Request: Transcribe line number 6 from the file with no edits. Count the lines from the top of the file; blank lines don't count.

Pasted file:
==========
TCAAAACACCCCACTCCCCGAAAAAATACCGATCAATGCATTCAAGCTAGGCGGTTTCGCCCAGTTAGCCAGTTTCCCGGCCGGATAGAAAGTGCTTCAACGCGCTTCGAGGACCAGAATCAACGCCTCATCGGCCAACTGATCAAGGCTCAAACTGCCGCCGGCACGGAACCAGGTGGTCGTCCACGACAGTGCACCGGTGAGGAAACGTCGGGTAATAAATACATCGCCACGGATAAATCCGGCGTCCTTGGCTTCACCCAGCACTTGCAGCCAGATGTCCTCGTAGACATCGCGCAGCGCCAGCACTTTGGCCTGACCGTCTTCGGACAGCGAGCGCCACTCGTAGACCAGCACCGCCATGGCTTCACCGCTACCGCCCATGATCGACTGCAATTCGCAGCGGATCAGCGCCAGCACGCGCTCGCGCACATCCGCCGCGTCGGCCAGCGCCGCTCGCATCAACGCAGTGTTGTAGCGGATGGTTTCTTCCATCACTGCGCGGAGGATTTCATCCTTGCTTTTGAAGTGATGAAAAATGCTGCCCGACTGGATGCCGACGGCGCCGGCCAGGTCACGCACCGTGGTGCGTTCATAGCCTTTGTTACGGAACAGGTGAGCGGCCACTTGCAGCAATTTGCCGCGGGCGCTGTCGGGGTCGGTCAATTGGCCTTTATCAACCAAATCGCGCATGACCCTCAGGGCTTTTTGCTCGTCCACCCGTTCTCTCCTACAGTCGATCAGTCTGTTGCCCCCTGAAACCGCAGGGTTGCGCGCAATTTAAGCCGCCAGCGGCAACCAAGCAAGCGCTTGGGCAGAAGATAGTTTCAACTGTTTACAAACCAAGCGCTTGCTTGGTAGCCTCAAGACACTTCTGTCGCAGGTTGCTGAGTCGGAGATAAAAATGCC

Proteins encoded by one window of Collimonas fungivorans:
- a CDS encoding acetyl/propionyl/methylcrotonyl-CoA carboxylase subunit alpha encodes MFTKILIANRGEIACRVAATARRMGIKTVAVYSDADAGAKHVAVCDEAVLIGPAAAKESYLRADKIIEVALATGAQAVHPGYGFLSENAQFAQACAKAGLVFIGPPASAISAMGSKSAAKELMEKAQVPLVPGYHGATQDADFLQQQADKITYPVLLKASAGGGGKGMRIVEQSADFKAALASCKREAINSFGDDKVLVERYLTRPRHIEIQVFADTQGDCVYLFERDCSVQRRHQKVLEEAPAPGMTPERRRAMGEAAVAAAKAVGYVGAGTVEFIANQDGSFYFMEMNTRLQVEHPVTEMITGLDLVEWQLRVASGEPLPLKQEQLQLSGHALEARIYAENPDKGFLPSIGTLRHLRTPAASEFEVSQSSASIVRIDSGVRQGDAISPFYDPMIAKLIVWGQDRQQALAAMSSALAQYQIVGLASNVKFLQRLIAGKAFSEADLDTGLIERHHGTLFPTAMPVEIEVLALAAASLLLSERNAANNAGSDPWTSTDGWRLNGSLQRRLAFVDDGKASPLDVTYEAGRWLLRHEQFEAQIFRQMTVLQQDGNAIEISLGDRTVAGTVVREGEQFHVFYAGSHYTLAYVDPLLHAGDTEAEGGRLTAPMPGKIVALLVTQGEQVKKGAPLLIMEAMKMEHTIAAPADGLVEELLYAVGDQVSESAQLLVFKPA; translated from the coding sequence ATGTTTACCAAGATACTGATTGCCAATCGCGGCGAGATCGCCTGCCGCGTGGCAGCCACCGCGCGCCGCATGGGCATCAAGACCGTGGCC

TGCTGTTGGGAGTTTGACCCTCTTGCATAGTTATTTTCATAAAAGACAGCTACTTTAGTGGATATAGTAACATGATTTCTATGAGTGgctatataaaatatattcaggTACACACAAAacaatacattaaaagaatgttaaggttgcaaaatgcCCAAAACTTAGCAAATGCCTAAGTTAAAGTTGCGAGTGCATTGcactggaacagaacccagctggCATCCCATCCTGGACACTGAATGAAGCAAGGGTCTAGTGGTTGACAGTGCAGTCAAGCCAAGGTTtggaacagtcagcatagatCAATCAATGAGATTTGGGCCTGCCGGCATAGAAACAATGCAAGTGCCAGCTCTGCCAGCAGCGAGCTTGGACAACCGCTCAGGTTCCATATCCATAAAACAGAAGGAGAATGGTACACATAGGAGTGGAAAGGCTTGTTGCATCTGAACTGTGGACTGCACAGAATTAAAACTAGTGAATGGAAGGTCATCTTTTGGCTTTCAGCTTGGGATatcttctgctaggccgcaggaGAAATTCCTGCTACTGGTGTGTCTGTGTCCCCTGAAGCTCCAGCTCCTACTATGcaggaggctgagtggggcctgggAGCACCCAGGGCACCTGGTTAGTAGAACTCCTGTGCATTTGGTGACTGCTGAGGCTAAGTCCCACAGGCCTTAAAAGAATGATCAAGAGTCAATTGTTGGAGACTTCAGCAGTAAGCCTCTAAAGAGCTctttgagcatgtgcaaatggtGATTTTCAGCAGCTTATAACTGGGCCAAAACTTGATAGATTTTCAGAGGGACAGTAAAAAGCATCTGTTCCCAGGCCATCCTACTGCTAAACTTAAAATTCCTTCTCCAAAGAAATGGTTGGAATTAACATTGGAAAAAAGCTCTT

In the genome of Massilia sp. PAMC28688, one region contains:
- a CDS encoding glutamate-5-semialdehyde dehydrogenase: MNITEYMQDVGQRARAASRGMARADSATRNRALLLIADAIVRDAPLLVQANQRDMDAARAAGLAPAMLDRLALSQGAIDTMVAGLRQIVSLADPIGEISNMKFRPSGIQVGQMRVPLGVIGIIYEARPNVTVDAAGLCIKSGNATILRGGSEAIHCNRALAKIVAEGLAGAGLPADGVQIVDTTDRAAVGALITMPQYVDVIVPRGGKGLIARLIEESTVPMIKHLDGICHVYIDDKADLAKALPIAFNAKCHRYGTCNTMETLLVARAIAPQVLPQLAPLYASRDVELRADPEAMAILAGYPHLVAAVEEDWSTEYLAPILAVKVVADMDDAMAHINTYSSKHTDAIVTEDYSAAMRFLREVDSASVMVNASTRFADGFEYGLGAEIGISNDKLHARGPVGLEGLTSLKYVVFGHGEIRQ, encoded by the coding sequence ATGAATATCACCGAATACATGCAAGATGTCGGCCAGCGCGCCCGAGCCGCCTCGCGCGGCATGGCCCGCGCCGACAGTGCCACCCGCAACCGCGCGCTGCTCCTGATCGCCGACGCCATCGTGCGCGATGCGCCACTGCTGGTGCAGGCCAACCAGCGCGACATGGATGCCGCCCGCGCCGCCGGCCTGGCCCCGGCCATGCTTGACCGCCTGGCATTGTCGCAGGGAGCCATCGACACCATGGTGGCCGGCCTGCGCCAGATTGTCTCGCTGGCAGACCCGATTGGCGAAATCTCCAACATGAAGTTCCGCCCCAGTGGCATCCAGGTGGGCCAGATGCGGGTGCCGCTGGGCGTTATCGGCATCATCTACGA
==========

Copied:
- a CDS encoding glutamate-5-semialdehyde dehydrogenase: MNITEYMQDVGQRARAASRGMARADSATRNRALLLIADAIVRDAPLLVQANQRDMDAARAAGLAPAMLDRLALSQGAIDTMVAGLRQIVSLADPIGEISNMKFRPSGIQVGQMRVPLGVIGIIYEARPNVTVDAAGLCIKSGNATILRGGSEAIHCNRALAKIVAEGLAGAGLPADGVQIVDTTDRAAVGALITMPQYVDVIVPRGGKGLIARLIEESTVPMIKHLDGICHVYIDDKADLAKALPIAFNAKCHRYGTCNTMETLLVARAIAPQVLPQLAPLYASRDVELRADPEAMAILAGYPHLVAAVEEDWSTEYLAPILAVKVVADMDDAMAHINTYSSKHTDAIVTEDYSAAMRFLREVDSASVMVNASTRFADGFEYGLGAEIGISNDKLHARGPVGLEGLTSLKYVVFGHGEIRQ, encoded by the coding sequence ATGAATATCACCGAATACATGCAAGATGTCGGCCAGCGCGCCCGAGCCGCCTCGCGCGGCATGGCCCGCGCCGACAGTGCCACCCGCAACCGCGCGCTGCTCCTGATCGCCGACGCCATCGTGCGCGATGCGCCACTGCTGGTGCAGGCCAACCAGCGCGACATGGATGCCGCCCGCGCCGCCGGCCTGGCCCCGGCCATGCTTGACCGCCTGGCATTGTCGCAGGGAGCCATCGACACCATGGTGGCCGGCCTGCGCCAGATTGTCTCGCTGGCAGACCCGATTGGCGAAATCTCCAACATGAAGTTCCGCCCCAGTGGCATCCAGGTGGGCCAGATGCGGGTGCCGCTGGGCGTTATCGGCATCATCTACGA